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Marlins need to tear down major league roster to escape from “payroll hell”

Ripping off the band-aid always hurts, but it’s a necessary step in building toward a competitive future.

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ATLANTA, GA - AUGUST 5: Giancarlo Stanton #27 of the Miami Marlins is congratulated by Marcel Ozuna #13 after hitting a sixth inning solo home run against the Atlanta Braves at SunTrust Park on August 5, 2017 in Atlanta, Georgia. (Photo by Scott Cunningham/Getty Images)
Dismantling their All-Star outfield would be only the beginning.
Photo by Scott Cunningham/Getty Images

The new Miami Marlins owners knew what they were getting into. North American sports franchises are generally money-printing machines, but there’s often more to the story whenever one becomes available.

After decades of carefully managing his angelic image, Derek Jeter has been roundly demonized—by fans and media members alike—for a series of cost-cutting moves during his first few months at the helm. Dismissals of non-playing personnel who held advisory roles within the front office and broadcasted the games for FOX Sports Florida were intended to disassociate his team from the old regime. All the recognizable stars on the current Marlins roster are reportedly on the trading block, too (most notably Giancarlo Stanton).

And frankly, it’s hard to blame Jeter: he inherited a business that was already in the depths of “payroll hell,” as Dan Szymborski writes for (Insider subscription required and recommended). None of the 30 MLB teams more desperately needs to press the reset button, in Szymborski’s estimation.

However, while that’s technically the responsible long-term approach, botched rebuilding plans of the past have left fans understandably concerned:

“But what makes the Marlins the most doomed team in baseball is the poetic Dante-like punishment they receive, in that the very thing they need to do to have the best shot at long-term success is the thing that they cannot do if they're ever to develop a Marlins fan base in Miami: a fire sale. For any other team with the facts on the ground, you'd likely see the team go "Full Astros" and do what teams such as the White Sox have been doing and make a clean sweep. That's a much worse option in Miami after successive fire sales have left the area nearly disinterested in the product.”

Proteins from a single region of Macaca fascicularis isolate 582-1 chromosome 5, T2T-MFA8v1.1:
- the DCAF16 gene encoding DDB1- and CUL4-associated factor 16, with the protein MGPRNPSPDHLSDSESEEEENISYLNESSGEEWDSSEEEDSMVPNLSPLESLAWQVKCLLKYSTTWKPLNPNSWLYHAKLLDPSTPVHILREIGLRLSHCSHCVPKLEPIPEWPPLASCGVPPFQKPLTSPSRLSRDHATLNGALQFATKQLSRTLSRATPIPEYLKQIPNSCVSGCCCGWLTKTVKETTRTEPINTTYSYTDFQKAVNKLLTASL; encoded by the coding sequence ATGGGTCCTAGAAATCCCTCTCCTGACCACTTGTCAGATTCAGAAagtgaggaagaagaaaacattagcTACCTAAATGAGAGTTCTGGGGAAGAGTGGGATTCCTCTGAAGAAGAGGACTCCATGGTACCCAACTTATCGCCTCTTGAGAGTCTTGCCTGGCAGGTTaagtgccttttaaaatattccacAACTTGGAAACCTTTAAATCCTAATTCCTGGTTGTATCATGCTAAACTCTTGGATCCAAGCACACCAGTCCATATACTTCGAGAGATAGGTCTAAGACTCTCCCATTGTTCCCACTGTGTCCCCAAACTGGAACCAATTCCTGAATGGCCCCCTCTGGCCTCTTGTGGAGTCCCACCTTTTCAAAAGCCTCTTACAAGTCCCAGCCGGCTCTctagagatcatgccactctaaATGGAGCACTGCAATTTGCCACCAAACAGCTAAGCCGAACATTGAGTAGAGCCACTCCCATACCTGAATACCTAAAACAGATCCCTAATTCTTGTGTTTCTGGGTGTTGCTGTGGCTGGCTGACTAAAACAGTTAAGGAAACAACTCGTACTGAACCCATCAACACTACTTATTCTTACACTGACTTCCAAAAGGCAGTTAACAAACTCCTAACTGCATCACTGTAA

Jeter is due to update the public on his offseason progress Tuesday night with an appearance on the Marlins Hot Stove radio show.
Photo by Mike Ehrmann/Getty Images

With low projected home attendance in 2018 and a subpar regional television deal still in effect, the Marlins seem desperate to shed every dollar possible off their operating costs with the hopes of turning a profit. ESPN’s Buster Olney confirmed as much:

Of course, you don’t want that information out in the open. The Marlins have spent several weeks engaged with the San Francisco Giants in Stanton negotiations, and the Giants wielded their leverage by initially pushing an underwhelming offer. It wasn’t until the past few days that they finally indicated a willingness to include desirable assets in the return package (prospects Christian Arroyo and Heliot Ramos have been reportedly mentioned).

Miami lacks impact pitching talent that would help wannabe contenders, but there ought to be widespread interest in the position player department. Szymborski notes that—based of Wins Above Replacement—Stanton, Christian Yelich and Marcell Ozuna combined to form one of the most productive outfields of the past generation. Speedy second baseman Dee Gordon also represents an upgrade for several teams with buying aspirations.

It’s been an offseason of inactivity around baseball, so the Marlins as currently constructed would actually enter next year with an increased payroll. Look for that to dramatically change at next week’s Winter Meetings.